In the form of his life, Gyau was handed two senior international starts by Jurgen Klinsmann, and during the second game in December, a friendly against Ecuador, he suffered a torn meniscus and some minor cartilage damage that would turn out to be anything but. After an operation and a quick recovery, he was back in training when the pain returned, another cartilage problem behind Gyau's kneecap. The operation and recovery for this injury has kept him off the field for around a year now and he only recently shed his crutches and tweeted that he could return to light training soon.
Hand eye coordination drills... Light work... Almost back pic.twitter.com/sLCDTDExH3
— Joe Gyau (@36finest) December 18, 2015
What Gyau has going for him is his experience, his obvious quality as a winger, and his contract. Although his current contract ends in June, his agent, Christian Rapp, has told MLSsoccer.com that Gyau is in talks for a one-year extension, enough to see him past his injury and give him time to prove himself to a new manager.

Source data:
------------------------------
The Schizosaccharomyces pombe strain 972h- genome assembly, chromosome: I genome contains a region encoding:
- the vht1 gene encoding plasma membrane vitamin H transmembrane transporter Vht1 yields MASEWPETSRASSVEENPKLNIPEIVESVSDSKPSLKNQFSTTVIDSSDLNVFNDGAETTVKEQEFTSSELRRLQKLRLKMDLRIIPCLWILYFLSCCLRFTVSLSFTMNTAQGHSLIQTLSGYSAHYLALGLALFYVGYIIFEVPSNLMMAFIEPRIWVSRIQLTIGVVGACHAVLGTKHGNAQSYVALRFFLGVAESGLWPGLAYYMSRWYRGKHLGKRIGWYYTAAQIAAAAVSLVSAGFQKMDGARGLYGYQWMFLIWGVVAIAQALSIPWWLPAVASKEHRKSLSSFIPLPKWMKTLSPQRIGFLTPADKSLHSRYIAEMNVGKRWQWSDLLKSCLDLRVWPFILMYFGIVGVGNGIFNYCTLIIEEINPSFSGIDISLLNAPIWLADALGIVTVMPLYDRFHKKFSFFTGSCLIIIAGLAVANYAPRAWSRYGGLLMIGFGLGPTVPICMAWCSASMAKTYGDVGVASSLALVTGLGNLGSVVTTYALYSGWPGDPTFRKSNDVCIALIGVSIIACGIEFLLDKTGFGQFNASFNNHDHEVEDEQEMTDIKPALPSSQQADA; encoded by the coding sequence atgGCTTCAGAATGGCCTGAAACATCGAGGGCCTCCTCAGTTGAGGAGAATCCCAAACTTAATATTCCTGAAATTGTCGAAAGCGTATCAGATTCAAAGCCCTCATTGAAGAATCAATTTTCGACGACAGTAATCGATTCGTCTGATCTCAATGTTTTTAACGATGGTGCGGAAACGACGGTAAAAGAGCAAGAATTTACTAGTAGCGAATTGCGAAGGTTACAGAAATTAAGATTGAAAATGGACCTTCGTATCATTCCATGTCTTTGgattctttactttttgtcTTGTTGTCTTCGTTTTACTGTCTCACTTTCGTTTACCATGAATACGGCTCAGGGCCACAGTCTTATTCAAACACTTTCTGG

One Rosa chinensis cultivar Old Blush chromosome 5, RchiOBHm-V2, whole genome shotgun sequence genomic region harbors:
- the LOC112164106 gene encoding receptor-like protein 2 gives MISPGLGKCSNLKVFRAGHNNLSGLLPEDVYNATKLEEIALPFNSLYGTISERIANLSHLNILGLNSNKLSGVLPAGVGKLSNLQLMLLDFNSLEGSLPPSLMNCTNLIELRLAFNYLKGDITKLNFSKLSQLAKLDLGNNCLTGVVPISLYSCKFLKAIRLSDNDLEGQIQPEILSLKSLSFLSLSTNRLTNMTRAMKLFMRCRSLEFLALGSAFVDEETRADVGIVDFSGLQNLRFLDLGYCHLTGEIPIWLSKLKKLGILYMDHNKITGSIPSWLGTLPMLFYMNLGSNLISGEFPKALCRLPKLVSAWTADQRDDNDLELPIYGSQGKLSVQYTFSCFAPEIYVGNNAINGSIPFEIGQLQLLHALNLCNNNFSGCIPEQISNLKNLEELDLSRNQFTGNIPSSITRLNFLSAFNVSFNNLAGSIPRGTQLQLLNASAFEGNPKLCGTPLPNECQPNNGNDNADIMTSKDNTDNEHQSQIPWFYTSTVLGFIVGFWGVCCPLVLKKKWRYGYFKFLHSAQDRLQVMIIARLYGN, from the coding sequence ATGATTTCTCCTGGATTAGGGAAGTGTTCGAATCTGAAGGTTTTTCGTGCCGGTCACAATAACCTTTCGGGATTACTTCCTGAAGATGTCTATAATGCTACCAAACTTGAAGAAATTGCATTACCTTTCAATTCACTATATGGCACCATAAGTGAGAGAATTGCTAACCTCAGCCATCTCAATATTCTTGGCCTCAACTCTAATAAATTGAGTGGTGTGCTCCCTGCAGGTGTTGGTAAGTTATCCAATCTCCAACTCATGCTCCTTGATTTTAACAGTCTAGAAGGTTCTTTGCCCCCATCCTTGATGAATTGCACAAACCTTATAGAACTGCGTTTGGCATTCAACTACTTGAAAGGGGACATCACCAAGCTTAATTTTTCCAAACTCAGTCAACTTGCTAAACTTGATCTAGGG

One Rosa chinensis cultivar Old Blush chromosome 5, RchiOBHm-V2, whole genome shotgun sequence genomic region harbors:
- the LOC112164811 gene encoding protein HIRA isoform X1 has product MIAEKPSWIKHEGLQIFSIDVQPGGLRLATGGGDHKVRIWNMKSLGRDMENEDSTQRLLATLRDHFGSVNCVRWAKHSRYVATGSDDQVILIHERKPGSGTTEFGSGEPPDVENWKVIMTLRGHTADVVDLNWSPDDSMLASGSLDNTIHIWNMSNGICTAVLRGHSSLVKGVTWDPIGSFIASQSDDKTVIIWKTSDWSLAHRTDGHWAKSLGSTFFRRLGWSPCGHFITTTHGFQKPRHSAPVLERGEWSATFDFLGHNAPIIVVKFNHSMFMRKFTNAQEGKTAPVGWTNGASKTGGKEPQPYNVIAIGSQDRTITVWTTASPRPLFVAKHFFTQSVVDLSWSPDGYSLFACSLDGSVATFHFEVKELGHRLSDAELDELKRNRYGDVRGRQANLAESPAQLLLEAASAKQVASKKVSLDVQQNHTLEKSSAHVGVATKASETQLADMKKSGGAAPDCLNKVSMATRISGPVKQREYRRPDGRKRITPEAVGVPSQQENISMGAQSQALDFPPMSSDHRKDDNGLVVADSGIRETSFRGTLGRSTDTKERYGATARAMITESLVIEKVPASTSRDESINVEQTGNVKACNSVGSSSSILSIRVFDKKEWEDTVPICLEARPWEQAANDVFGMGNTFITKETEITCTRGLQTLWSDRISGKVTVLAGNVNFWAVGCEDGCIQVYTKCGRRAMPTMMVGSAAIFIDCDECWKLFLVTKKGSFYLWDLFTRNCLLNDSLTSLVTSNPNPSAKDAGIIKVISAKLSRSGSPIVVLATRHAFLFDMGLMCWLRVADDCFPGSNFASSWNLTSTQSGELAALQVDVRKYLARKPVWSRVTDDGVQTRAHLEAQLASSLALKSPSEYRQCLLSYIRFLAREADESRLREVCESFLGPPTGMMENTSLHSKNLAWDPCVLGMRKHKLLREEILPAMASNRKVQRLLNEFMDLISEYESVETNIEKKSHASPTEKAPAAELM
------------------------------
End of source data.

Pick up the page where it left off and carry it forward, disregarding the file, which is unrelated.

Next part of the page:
Junior Flores? I'll let this clip do the introduction, he's wearing the #10.
That cut, that pass, that finish. He's a number #10 alright. Junior Flores, 19, joined Borussia Dortmund's U19 team in July 2014. He played every game in the 2014/15 season, scoring five and assisting one, before being promoted to the second team for the 2015/16 season where he has become a bit-part player, still adjusting to the new division and fight for a starting place, only making six appearances. On the national side, he has twice turned down invitations from El Salvador's senior national team after shining brightly for USA's U-17 team (see video). Recently, he was promoted to the U-20 team, playing a part in the CONCACAF Championships, helping the US qualify for the U-20 World Cup.
Although he was snubbed for the U-20 World Cup in the end, Coach Tab Ramos sighting better options in the #10 role and lack of playing time with Dortmund's second team, Flores is still young, still adjusting, still undoubtedly talented, and definitely not finished yet.